"She has not visited me on Sunday, but on Monday."

Translation:Sie hat mich nicht am Sonntag besucht, sondern am Montag.

April 17, 2013

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The English here shouldn't be in present perfect. It should be in past simple. She didn't visit me on Sunday.


I agree; reported 7 Jan 2016.

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When are you allowed to put stuff after a sentence-final verb? I had "Sie hat mich nicht am Sonntag, sondern am Montag, besucht," and it was marked wrong.


Besucht goes after Sonntag because it is a part of the phrase "Sie hat mich nicht am Sonntag besucht." You can add on "sondern am Montag" to expand the sentence, but it's grammatically correct without it as well.


"Sie hat mich nicht am Sonntag, sondern am Monntag besucht" is correct aswell. It is accepted now.


Not for me, Oct '20


Would someone tell me whether 'aber' is -ever/commonly/rarely - used instead of 'sondern' in sentences like this one?


Maybe this link will help:

I'm not a German native, but based on this link my opinion would be that "aber" is incorrect in this sentence. Let me know what you think, and if there are any German natives that have some insight, please enlighten us!


thanks. i'm familiar with the rule/construction and am wondering whether 'aber' ever 'slipped' into the place of 'sondern' in speech. However, perhaps for germans there is little connection between the two and 'sondern' is the natural and only option here....Indeed, enlighten us!

[deactivated user]

    A native speaker would never ever use "aber" in this context.


    good to know. thanks.


    Why is nicht before am Sonntag?


    I just tried "Sie hat mich am Sonntag nicht besucht, sondern am Montag" and that was accepted.


    Shouldn't it be time manner place? Why is am Sonntag after mich and nicht? Can anyone explain the sentence structure?


    Does the order that mich, nicht, and am Sonntag matter in the sentence?


    Sure, the word order in German is the hardest thing though


    I used "besuchte" and am not sure why it was wrong. "Has not visited" looks to me like a mix of both perfekt and imperfekt cases.


      "Has not visited" is fine. It's "present perfect" in English, which is the same construction as Perfekt in German - in which the helping verb is conjugated in the present tense, and the participle of the main verb is put at the end. The English 3rd-person present tense of the helping verb "have" is "has", and the participle of "visit" is "visited".

      Besuchte is the simple past (Präteritum) of besuchen. It means the same thing as using Perfekt, but is more commonly used in written language than spoken language. So, here it should be accepted as correct, although maybe Duolingo overlooks it as this lesson is trying to teach us the Perfekt construction.


      No, present perfect is wrong here; there's no ongoing present. "She hasn't visited me any Sunday this year" would be fine; this year is still ongoing, so you can use a present tense. But "she hasn't visited me Sunday" is not okay; the interval referenced is Sunday, and Sunday is over. Has to be past perfect, or simple past. Reported.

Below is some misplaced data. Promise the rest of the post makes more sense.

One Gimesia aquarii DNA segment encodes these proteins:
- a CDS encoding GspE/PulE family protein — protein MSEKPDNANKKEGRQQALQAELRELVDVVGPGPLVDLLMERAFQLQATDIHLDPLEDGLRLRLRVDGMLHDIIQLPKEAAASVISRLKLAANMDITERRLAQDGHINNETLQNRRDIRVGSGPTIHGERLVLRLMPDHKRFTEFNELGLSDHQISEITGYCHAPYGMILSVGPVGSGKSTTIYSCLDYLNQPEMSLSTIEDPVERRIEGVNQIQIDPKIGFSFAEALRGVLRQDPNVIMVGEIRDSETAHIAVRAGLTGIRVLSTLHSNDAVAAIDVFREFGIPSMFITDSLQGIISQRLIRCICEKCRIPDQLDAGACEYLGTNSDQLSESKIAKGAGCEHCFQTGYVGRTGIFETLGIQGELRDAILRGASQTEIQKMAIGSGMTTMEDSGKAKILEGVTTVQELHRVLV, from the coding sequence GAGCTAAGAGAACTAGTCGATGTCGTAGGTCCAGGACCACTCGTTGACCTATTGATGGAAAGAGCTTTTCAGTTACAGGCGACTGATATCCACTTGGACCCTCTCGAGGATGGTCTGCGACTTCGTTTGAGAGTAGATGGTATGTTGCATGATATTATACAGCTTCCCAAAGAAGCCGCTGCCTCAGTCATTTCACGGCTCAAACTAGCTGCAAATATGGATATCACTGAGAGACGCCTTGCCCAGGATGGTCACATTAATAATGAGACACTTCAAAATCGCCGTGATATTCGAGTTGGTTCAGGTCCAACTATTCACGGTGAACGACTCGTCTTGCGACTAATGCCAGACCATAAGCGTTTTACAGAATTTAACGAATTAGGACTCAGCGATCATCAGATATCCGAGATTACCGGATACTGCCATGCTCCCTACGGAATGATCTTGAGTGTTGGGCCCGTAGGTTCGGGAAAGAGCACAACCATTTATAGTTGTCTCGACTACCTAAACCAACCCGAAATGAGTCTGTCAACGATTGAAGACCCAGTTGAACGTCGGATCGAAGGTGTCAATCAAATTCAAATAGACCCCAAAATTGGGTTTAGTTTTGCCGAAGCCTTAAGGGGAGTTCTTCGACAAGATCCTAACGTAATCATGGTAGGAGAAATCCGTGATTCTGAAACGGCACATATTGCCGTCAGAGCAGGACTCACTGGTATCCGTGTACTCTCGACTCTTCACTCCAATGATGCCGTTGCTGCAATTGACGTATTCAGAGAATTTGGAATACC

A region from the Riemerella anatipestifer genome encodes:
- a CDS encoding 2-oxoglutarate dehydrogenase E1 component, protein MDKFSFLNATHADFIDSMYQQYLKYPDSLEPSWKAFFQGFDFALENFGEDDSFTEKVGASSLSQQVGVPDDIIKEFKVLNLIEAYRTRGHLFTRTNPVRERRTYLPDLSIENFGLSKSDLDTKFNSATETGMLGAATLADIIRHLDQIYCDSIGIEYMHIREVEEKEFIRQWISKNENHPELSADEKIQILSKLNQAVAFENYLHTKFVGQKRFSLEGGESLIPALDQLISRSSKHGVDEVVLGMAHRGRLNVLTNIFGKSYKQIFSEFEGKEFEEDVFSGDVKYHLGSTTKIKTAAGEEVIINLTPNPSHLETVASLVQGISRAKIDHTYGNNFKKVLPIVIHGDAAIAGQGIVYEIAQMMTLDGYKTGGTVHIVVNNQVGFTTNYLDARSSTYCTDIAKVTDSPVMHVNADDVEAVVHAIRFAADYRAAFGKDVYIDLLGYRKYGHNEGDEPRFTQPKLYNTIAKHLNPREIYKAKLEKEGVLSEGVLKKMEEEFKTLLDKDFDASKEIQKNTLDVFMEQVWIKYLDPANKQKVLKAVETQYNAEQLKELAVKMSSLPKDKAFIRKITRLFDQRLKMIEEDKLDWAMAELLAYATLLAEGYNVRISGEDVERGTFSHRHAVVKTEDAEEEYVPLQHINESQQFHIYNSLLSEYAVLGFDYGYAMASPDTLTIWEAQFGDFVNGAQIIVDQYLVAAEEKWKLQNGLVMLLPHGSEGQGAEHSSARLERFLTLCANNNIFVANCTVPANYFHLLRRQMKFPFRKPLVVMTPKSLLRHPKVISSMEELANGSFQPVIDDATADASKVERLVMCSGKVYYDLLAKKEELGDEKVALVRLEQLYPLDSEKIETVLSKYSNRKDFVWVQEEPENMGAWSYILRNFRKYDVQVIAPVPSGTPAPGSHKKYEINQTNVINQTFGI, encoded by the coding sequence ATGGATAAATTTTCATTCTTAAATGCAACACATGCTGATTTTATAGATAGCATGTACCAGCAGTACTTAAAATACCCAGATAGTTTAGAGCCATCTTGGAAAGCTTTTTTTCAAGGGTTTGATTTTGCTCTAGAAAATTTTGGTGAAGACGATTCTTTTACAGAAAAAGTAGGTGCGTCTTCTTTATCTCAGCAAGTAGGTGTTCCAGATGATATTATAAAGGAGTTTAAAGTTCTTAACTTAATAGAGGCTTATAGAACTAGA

Hang on a minute. Are you disagreeing with the German translation of the English sentence (that the German should be changed to better express this exact English sentence), or that the English sentence is not a good translation of the German sentence? Because this task is English -> German.

        Besides that, I see what you're saying: That this sentence is bad English because it breaks the rule given here by specifying a time that has ended.

        But that aside, my comment was correct as I did not say the English Present Perfect means the same as the German Perfekt - only that they have the same construction. I believe your disagreement is with Duolingo.


        Even if it is a translation German to English, present perfect in the English would be wrong, as it has a different function and meaning to the same construction in either French or German. If you translate word for word, you don't necessarily get the same result. "Ich habe schon gegessen" CAN be translated as I have already eaten, but "Ich habe am Sonntag Spargel gegessen" can ONLY be I ate asparagus on Sunday, because of the time reference clearly shifting it into the past.


        Why does the dative 'an+dem' form is used in these sentence? I understand that the first part is a reflexive with an indirect object but the second part(conjunction part) isn't supposed to be an indirect object.

        Please clear this confusion of mine.


        English still not corrected to negative of simple past, which uses the auxiliary "did" (from "do") not "has" (from "have"). It should read "She didn't visit me on Sunday, but on Monday.". 21 Feb 2021


        Sie hat mich am sonntag nicht besucht.... What is the problem with that


        I just tried "Sie hat mich am Sonntag nicht besucht, sondern am Montag" and that was accepted.


        I thought you use "sein" as the auxiliary verb when there is movement or change of state. "Visiting" seems to imply that she moved from wherever she was to wherever this person is. Do you only use "sein" when the movement is more literal/explicit and not implied?

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